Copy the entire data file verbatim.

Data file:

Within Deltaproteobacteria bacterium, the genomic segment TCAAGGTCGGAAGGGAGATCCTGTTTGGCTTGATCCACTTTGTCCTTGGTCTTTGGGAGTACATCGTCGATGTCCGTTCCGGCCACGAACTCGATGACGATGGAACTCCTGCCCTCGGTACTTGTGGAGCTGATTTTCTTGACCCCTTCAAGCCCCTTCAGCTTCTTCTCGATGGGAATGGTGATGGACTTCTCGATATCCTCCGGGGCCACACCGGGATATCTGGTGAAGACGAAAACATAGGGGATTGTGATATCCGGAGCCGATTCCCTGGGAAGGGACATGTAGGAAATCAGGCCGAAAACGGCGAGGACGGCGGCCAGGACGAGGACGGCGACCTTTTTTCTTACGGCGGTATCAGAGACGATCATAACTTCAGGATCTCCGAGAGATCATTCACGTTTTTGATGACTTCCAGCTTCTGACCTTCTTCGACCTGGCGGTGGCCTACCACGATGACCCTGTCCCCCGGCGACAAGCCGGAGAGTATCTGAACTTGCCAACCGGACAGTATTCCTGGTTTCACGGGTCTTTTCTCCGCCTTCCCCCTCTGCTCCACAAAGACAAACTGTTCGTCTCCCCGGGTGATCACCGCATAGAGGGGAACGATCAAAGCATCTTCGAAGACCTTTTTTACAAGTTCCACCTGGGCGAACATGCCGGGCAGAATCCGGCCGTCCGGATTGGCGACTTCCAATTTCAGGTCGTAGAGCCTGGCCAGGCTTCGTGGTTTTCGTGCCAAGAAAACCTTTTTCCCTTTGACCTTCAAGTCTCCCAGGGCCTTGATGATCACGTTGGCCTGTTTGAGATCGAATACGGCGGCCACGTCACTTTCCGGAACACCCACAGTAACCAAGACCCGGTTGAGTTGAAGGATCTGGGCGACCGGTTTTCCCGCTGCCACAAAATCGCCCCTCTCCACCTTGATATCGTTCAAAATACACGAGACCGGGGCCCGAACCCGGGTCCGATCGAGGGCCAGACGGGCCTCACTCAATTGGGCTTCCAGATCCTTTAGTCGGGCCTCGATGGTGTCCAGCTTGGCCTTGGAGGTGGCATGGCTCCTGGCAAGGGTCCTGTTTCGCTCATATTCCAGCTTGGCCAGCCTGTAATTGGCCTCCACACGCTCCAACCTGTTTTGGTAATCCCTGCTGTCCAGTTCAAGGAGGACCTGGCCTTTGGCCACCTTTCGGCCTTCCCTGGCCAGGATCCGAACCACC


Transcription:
Within Deltaproteobacteria bacterium, the genomic segment TCAAGGTCGGAAGGGAGATCCTGTTTGGCTTGATCCACTTTGTCCTTGGTCTTTGGGAGTACATCGTCGATGTCCGTTCCGGCCACGAACTCGATGACGATGGAACTCCTGCCCTCGGTACTTGTGGAGCTGATTTTCTTGACCCCTTCAAGCCCCTTCAGCTTCTTCTCGATGGGAATGGTGATGGACTTCTCGATATCCTCCGGGGCCACACCGGGATATCTGGTGAAGACGAAAACATAGGGGATTGTGATATCCGGAGCCGATTCCCTGGGAAGGGACATGTAGGAAATCAGGCCGAAAACGGCGAGGACGGCGGCCAGGACGAGGACGGCGACCTTTTTTCTTACGGCGGTATCAGAGACGATCATAACTTCAGGATCTCCGAGAGATCATTCACGTTTTTGATGACTTCCAGCTTCTGACCTTCTTCGACCTGGCGGTGGCCTACCACGATGACCCTGTCCCCCGGCGACAAGCCGGAGAGTATCTGAACTTGCCAACCGGACAGTATTCCTGGTTTCACGGGTCTTTTCTCCGCCTTCCCCCTCTGCTCCACAAAGACAAACTGTTCGTCTCCCCGGGTGATCACCGCATAGAGGGGAACGATCAAAGCATCTTCGAAGACCTTTTTTACAAGTTCCACCTGGGCGAACATGCCGGGCAGAATCCGGCCGTCCGGATTGGCGACTTCCAATTTCAGGTCGTAGAGCCTGGCCAGGCTTCGTGGTTTTCGTGCCAAGAAAACCTTTTTCCCTTTGACCTTCAAGTCTCCCAGGGCCTTGATGATCACGTTGGCCTGTTTGAGATCGAATACGGCGGCCACGTCACTTTCCGGAACACCCACAGTAACCAAGACCCGGTTGAGTTGAAGGATCTGGGCGACCGGTTTTCCCGCTGCCACAAAATCGCCCCTCTCCACCTTGATATCGTTCAAAATACACGAGACCGGGGCCCGAACCCGGGTCCGATCGAGGGCCAGACGGGCCTCACTCAATTGGGCTTCCAGATCCTTTAGTCGGGCCTCGATGGTGTCCAGCTTGGCCTTGGAGGTGGCATGGCTCCTGGCAAGGGTCCTGTTTCGCTCATATTCCAGCTTGGCCAGCCTGTAATTGGCCTCCACACGCTCCAACCTGTTTTGGTAATCCCTGCTGTCCAGTTCAAGGAGGACCTGGCCTTTGGCCACCTTTCGGCCTTCCCTGGCCAGGATCCGAACCACC